Shane McMahon used this as a deadly maneuver. First, he place his opponent on an announcer's table. He then climbs onto the top-rope before leaping off and driving his elbow into the opponent's chest, as the announcer's table breaks in two. He calls this finisher "The Leap of Faith".
When a wrestler jumps down from a raised platform on an opponent drpping his foot onto any part of an opponent's body.
Diving double foot stomp
When a wrestler jumps down from a raised platform on an opponent driving both his feet into anywhere on the opponent's body. This is a signature move of Spike Dudley.
Diving fist drop
A fist drop is a move in which a wrestler jumps down from a raised platform on an opponent driving his fist into anywhere on the opponent's body. This move was used by RAW color commentator Jerry "The King" Lawler as a finishing maneuver.
A diving headbutt is exactly what it sounds like: a "swan dive" style headbutt delivered from the top rope to anywhere on the opponent's body. the move was originally used by "The Dynamite Kid" Tommy Billington. The most popular version today is used by Chris Benoit as one of his trademark spots.
This move is executed by jumping forward with legs apart, landing on a standing opponent straddling his shoulders, and using the momentum to execute a hurricanrana. WWE diva Lita employs it as a finisher, dubbing it the "Litacanrana."
In this variant of the diving hurricanrana, the attacker performs a front flip from the top rope before executing the technique. The technique is named by and after the wrestler "Dragon Kid", pupil of Ultimo Dragon, who invented the maneuver.
A move in which the wrestler jumps up and springboards off the top rope from the outside of the ring, performs a hurricanrana in to a pin. Rey Mysterio uses this as a finisher when combined with the 619 and calls it a West Coast Pop.
Diving knee drop
A move in which a wrestler will jump from a raised platform (the top rope, the apron, etc) and land his knee on a prone opponent.
Diving leg drop
A move in which a wrestler will jump from a raised platform (the top rope, the apron, etc) and land his leg across an opponent's throat or face. Also called a guillotine legdrop, and is used by many wrestlers aswell as popular luchadore Psicosis as a finisher.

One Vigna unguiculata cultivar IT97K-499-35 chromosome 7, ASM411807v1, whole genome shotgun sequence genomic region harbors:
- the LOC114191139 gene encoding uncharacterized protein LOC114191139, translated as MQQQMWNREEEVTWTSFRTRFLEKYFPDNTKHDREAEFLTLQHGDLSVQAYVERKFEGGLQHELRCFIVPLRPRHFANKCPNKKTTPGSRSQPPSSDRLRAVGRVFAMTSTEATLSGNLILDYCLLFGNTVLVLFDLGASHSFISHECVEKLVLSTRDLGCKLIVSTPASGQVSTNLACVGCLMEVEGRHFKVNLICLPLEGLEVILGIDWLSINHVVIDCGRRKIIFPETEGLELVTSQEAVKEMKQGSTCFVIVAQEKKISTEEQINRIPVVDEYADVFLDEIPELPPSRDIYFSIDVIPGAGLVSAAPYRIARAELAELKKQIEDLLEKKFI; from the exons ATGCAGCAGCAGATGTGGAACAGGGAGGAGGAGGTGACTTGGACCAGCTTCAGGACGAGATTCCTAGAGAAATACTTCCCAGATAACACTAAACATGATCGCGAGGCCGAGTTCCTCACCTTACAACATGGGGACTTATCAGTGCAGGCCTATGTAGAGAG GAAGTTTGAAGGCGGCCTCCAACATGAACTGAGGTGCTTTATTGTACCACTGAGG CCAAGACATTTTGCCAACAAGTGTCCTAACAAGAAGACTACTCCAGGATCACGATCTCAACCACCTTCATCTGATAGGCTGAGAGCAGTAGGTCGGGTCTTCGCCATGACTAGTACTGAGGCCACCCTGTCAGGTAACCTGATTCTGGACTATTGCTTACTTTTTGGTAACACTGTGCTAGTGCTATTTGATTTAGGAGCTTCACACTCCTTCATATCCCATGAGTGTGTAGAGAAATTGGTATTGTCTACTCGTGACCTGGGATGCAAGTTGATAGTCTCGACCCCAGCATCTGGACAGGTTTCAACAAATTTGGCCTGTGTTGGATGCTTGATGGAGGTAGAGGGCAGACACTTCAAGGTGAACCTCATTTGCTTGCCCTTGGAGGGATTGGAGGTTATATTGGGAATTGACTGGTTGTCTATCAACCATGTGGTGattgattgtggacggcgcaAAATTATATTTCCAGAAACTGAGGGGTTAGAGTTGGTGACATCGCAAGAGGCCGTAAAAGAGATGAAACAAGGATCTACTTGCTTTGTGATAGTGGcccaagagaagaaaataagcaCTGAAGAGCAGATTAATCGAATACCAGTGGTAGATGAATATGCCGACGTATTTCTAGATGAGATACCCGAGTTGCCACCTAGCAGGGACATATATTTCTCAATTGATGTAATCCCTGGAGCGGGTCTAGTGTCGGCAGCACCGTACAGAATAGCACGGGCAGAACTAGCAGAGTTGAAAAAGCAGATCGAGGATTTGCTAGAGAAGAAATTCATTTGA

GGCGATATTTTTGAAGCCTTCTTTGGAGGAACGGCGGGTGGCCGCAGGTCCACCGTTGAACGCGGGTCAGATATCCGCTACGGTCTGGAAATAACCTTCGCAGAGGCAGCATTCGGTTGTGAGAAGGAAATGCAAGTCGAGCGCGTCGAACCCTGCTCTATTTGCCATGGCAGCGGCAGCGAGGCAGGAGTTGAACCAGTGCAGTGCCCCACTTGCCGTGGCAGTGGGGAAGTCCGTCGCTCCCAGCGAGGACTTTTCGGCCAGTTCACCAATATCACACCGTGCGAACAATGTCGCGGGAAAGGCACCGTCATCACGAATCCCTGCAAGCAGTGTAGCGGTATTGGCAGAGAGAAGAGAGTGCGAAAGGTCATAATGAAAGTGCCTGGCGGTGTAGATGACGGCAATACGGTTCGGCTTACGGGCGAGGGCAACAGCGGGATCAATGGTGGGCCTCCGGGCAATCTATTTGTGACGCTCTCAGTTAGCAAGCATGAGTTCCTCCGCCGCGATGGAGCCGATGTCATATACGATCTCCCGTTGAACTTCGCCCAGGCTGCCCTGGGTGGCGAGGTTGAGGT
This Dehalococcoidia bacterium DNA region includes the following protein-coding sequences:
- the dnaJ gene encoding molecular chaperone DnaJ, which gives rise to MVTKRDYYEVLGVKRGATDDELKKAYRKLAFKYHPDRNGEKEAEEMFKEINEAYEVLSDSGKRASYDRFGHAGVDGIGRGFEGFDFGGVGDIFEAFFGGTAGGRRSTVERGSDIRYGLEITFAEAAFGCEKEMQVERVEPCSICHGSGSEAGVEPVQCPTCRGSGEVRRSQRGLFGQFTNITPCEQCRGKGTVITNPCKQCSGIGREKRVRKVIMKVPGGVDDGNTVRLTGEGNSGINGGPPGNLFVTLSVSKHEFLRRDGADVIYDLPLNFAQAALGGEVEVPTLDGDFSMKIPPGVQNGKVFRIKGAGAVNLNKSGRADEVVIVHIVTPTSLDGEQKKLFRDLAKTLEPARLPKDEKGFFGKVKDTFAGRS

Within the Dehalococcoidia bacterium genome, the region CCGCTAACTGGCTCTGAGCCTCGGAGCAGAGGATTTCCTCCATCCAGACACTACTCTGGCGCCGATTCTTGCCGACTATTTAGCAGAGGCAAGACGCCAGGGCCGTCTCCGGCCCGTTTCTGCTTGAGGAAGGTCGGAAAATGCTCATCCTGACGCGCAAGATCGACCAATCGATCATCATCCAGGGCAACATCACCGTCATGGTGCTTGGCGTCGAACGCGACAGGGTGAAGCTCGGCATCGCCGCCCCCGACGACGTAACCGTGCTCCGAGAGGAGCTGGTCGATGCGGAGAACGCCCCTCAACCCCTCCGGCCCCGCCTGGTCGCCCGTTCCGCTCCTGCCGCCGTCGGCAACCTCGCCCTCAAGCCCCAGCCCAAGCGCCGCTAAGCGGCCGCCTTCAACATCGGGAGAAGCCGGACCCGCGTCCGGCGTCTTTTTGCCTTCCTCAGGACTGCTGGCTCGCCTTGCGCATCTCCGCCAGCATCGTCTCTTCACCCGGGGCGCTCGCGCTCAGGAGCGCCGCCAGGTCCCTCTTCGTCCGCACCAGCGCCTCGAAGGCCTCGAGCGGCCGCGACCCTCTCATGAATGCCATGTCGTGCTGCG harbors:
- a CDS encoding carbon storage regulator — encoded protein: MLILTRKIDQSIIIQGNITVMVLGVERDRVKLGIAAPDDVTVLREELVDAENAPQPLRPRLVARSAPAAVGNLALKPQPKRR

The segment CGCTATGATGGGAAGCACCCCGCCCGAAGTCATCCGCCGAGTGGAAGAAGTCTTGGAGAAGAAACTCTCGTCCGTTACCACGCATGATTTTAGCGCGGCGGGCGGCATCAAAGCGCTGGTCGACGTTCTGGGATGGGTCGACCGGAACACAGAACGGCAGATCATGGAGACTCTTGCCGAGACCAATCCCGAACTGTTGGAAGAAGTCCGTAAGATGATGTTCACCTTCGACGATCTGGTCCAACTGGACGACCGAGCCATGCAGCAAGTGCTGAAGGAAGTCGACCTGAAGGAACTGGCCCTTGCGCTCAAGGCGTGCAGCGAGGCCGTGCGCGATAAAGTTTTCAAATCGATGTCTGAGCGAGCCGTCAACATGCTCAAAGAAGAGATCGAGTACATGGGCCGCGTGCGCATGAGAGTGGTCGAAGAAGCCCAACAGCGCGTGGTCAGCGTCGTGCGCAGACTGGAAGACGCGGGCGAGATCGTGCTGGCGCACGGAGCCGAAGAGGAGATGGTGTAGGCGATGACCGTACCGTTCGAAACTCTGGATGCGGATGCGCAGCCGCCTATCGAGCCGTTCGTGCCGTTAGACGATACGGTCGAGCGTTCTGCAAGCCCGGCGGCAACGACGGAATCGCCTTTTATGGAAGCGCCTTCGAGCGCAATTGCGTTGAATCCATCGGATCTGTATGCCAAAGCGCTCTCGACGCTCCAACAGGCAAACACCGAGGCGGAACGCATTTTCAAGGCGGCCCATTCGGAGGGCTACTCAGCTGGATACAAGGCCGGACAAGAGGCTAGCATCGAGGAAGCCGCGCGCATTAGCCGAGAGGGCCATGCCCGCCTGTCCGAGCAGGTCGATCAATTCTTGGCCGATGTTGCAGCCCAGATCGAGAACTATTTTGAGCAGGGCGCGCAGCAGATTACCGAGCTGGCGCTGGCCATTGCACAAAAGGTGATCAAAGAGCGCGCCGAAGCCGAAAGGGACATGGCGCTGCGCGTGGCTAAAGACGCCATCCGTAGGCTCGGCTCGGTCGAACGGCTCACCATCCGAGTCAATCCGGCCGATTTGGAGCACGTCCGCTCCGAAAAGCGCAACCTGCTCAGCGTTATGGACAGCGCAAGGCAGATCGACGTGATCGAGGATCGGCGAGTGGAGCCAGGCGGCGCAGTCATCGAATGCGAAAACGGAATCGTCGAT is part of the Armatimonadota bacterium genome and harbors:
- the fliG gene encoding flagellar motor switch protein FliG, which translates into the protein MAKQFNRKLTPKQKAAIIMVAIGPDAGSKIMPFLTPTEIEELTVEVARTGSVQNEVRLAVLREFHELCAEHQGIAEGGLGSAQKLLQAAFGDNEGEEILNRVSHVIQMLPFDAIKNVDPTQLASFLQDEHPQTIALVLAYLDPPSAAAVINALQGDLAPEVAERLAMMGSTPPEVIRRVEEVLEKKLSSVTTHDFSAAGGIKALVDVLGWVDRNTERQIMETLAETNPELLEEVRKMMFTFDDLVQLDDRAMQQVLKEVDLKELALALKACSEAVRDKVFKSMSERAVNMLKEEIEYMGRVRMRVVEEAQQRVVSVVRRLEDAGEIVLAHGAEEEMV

This is a version of a diving leg drop, it involves the attacker coming off one of the rope and droping his leg across the back of the head of an opponent whos is leaning forward. Named by "Mr. Ass" Billy Gunn.
The wrestler spins in a circle while descending.
A move in which a wrestler bounces off the ropes and lands his leg across an opponent's throat or face. Currently used by wrestler Rey Mysterio who referres to it as Dropping the Dime, as a finisher when combined with the 619.
Diving shoulder block
This is a Diving Shoulder Block Takedown a move in which a wrestler will jump from a raised platform i.e. top-rope and drive their shoulder into the victims stomach and force them down to the mat.
A move in which a wrestler will jump from a raised platform (i.e. the top rope or turnbuckle) and perform a clothesline to a standing opponent. The Undertaker's version of the move, called "Old School," has Undertaker twist the opponent's arm, then use it to balance himself as he walks across the top rope before performing the move. It is referred to as "Old School" now because Taker has used this move for over ten years.
also known as a Flipping Neckbreaker are neckbreaker techniques involving the attacker jumping from a raised platform (usually the middle/second rope at the turnbuckle) and throwing the opponent to the ground by twisting the victim's neck. Made famous by Marcus "Buff" Bagwell, dubbing it the Blockbuster.